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Cargoes of Venezuela-bound US diluent halted by Trump administration sanctions

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Several cargoes of US diluent bound for Venezuela were abruptly halted Tuesday following the Trump administration sanctions on PDVSA, sources said.

On Monday, the Treasury Department imposed new sanctions on PDVSA, Venezuela's state-owned oil company, and immediately shut down all US exports of diluent to that country. PDVSA uses naphtha from the US to thin its heavy crude so it can be shipped.

Several US shippers had diluent shipments in process to Venezuela when the sanctions were announced Monday and now need to find new buyers or other alternatives, Ginger Faulk, a partner with the Eversheds Sutherland law firm, said Tuesday.

Many of these shippers are currently seeking licenses from Treasury's Office of Foreign Assets Control which would allow them to complete these in process deliveries to Venezuela.

A Treasury spokesman declined to comment Tuesday.

According to S&P Global Platts data, PDVSA's US refining subsidiary, Citgo, has placed the Horizon Aphrodite on subjects to load 38,000 mt of refined products for a US Gulf Coast-Venezuela voyage. Platts cFlow trade flow software shows the vessel departed Lake Charles, Louisiana on January 27, and is currently en route to Venezuela's Jose Terminal, but at an unusually slow speed of 2.1 knots. Average steaming speed for a MR tankers is 12-13 knots.

Platts data shows the Medium Range tankers Elka Glory and Maersk Tacoma were on subjects for Citgo on USGC-Venezuela and USGC-Caribbean voyages loading January 29 and February 1, respectively. Both were moored at Corpus Christi, Texas, on Tuesday.


The US ships about 120,000 b/d of petroleum products to Venezuela, according to S&P Global Platts Analytics, and exports about 50,000 b/d of naphtha to Venezuela, according to Nicolas Daher, an oil analyst at FGE.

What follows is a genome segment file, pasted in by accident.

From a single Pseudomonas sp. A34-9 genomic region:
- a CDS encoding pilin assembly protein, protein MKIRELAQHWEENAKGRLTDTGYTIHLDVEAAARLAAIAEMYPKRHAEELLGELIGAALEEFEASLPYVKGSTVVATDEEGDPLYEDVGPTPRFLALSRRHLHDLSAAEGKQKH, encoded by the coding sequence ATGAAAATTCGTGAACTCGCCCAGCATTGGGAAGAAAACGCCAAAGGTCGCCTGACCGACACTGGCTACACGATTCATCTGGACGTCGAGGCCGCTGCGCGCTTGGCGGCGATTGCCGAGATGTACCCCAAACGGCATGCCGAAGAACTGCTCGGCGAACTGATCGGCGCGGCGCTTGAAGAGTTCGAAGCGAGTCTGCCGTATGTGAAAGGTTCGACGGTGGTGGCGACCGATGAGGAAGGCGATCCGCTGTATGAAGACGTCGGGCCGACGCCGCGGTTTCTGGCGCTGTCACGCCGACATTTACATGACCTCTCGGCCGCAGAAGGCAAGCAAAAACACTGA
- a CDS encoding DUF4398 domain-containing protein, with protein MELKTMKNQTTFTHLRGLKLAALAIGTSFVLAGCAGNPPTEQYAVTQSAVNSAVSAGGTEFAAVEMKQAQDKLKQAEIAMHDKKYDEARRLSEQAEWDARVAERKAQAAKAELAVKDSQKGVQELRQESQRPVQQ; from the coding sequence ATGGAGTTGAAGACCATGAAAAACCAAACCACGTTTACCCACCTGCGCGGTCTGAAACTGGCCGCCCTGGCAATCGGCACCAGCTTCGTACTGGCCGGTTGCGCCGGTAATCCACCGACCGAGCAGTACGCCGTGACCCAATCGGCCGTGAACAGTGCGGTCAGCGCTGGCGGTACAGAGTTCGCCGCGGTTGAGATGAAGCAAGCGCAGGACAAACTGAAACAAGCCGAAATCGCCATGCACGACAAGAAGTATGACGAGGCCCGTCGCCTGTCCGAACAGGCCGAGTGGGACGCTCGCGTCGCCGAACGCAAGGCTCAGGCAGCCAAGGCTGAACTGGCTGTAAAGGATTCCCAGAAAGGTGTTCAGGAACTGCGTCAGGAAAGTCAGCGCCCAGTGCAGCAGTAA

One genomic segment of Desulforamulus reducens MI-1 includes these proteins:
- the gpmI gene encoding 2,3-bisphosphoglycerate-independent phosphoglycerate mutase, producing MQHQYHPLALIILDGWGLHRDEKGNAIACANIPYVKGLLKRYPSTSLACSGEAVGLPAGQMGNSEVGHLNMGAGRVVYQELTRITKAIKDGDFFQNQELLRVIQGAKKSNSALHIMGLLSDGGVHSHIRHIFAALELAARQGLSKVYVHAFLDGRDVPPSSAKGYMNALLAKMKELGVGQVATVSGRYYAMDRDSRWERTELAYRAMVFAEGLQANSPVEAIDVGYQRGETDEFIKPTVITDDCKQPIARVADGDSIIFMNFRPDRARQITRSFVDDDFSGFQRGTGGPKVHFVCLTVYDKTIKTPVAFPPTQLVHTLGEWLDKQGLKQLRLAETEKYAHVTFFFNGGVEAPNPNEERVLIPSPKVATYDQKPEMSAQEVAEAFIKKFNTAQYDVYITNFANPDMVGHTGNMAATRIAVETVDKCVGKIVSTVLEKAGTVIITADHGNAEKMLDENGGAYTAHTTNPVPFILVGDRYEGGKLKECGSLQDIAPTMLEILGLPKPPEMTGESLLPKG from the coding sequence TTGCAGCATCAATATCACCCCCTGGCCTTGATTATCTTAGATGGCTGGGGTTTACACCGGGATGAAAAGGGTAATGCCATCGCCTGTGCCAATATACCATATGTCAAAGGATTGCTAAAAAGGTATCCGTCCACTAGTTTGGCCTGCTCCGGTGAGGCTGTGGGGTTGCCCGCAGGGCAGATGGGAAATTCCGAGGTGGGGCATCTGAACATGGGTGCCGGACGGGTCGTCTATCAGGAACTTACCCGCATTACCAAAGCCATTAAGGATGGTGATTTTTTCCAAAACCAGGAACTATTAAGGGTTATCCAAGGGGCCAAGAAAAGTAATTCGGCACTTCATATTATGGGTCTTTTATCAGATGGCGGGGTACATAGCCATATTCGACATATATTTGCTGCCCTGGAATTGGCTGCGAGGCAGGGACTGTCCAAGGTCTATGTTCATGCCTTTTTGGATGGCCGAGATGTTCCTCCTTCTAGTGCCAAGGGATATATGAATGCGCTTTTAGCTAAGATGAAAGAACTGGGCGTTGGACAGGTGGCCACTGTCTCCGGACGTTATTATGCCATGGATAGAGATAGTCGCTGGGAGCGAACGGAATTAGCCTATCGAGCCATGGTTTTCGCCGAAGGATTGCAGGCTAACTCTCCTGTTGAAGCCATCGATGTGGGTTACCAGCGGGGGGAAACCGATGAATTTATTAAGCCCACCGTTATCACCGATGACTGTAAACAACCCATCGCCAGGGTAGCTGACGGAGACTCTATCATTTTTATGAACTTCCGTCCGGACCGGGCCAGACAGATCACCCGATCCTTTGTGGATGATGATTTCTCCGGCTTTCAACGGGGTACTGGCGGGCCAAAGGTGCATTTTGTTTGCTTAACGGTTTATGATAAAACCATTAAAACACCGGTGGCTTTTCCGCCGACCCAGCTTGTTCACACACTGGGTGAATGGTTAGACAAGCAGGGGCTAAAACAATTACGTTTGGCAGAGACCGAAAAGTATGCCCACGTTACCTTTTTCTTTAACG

Losing access to US diluent would put between 200,000 and 250,000 b/d of Venezuelan oil production at risk, Daher said.

Without diluent from the US, PDVSA may be unable to produce and market its crude "not just for revenue generation purposes, but also in fulfillment of in-kind payments on oil-backed debts to China," analysts with ClearView Energy Partners said in a statement.

John Auers, executive vice president of Turner, Mason & Co., said the prohibition on US diluent exports to Venezuela could cripple the South American nation's already reeling oil output.

"It very well could be that this is the bigger issue for Venezuela because if they don't get [diluent] they won't be able to export to any market," Auers said. "It's going to put some real pressure on the [Maduro] government."

Auers said that PDVSA is likely "scrambling" to find new sources of naphtha, potentially in Europe and Asia, but said new supply could take weeks or months.

Daher said a likely source of replacement diluent barrels would be Africa, which already sends naphtha to Latin America. Algerian cargoes routinely go to Brazil, for example.

These barrels would be more expensive that US supply, however, and their substitution could worsen PDVSA's financial situation, Daher said. It would also take time to secure new sources, potentially leading to supply gap of up to several months.

(Correcting to remove reference to the Ipanema Street clean tanker vessel. The Ipanema Street was not anchored at a Venezuelan port, as was incorrectly reported by S&P Global Platts.)

-- Brian Scheid, with Chris van Moessner in New York, and Barbara Troner in Houston,

-- Edited by Jeff Mower,

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